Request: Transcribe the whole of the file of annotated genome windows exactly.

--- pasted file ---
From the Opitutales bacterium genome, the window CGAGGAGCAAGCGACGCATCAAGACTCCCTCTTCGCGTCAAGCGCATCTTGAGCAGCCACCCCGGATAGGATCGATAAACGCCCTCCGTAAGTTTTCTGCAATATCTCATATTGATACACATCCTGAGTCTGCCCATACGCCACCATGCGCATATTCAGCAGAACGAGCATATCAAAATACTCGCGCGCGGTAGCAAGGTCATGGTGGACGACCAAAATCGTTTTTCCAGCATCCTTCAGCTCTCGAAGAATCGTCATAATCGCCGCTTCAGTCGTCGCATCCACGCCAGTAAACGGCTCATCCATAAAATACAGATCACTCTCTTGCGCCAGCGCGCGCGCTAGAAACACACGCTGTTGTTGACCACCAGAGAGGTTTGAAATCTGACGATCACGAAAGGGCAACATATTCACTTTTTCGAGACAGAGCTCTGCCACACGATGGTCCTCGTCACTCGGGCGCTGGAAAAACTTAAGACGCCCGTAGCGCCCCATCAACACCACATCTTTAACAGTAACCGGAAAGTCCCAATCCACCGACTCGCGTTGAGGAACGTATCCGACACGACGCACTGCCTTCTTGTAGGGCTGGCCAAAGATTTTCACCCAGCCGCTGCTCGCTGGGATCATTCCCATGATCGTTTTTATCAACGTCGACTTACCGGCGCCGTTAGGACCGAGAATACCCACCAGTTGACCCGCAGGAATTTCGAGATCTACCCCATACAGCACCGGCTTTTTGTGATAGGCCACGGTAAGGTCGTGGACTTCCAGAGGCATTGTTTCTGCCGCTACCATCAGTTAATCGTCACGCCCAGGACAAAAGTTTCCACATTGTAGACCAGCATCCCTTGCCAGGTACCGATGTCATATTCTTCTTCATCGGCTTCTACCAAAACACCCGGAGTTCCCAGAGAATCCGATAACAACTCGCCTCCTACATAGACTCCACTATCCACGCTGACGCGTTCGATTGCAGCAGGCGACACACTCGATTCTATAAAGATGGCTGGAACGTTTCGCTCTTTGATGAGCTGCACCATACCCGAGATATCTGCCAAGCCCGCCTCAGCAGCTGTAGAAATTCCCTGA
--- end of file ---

From the Opitutales bacterium genome, the window CGAGGAGCAAGCGACGCATCAAGACTCCCTCTTCGCGTCAAGCGCATCTTGAGCAGCCACCCCGGATAGGATCGATAAACGCCCTCCGTAAGTTTTCTGCAATATCTCATATTGATACACATCCTGAGTCTGCCCATACGCCACCATGCGCATATTCAGCAGAACGAGCATATCAAAATACTCGCGCGCGGTAGCAAGGTCATGGTGGACGACCAAAATCGTTTTTCCAGCATCCTTCAGCTCTCGAAGAATCGTCATAATCGCCGCTTCAGTCGTCGCATCCACGCCAGTAAACGGCTCATCCATAAAATACAGATCACTCTCTTGCGCCAGCGCGCGCGCTAGAAACACACGCTGTTGTTGACCACCAGAGAGGTTTGAAATCTGACGATCACGAAAGGGCAACATATTCACTTTTTCGAGACAGAGCTCTGCCACACGATGGTCCTCGTCACTCGGGCGCTGGAAAAACTTAAGACGCCCGTAGCGCCCCATCAACACCACATCTTTAACAGTAACCGGAAAGTCCCAATCCACCGACTCGCGTTGAGGAACGTATCCGACACGACGCACTGCCTTCTTGTAGGGCTGGCCAAAGATTTTCACCCAGCCGCTGCTCGCTGGGATCATTCCCATGATCGTTTTTATCAACGTCGACTTACCGGCGCCGTTAGGACCGAGAATACCCACCAGTTGACCCGCAGGAATTTCGAGATCTACCCCATACAGCACCGGCTTTTTGTGATAGGCCACGGTAAGGTCGTGGACTTCCAGAGGCATTGTTTCTGCCGCTACCATCAGTTAATCGTCACGCCCAGGACAAAAGTTTCCACATTGTAGACCAGCATCCCTTGCCAGGTACCGATGTCATATTCTTCTTCATCGGCTTCTACCAAAACACCCGGAGTTCCCAGAGAATCCGATAACAACTCGCCTCCTACATAGACTCCACTATCCACGCTGACGCGTTCGATTGCAGCAGGCGACACACTCGATTCTATAAAGATGGCTGGAACGTTTCGCTCTTTGATGAGCTGCACCATACCCGAGATATCTGCCAAGCCCGCCTCAGCAGCTGTAGAAATTCCCTGA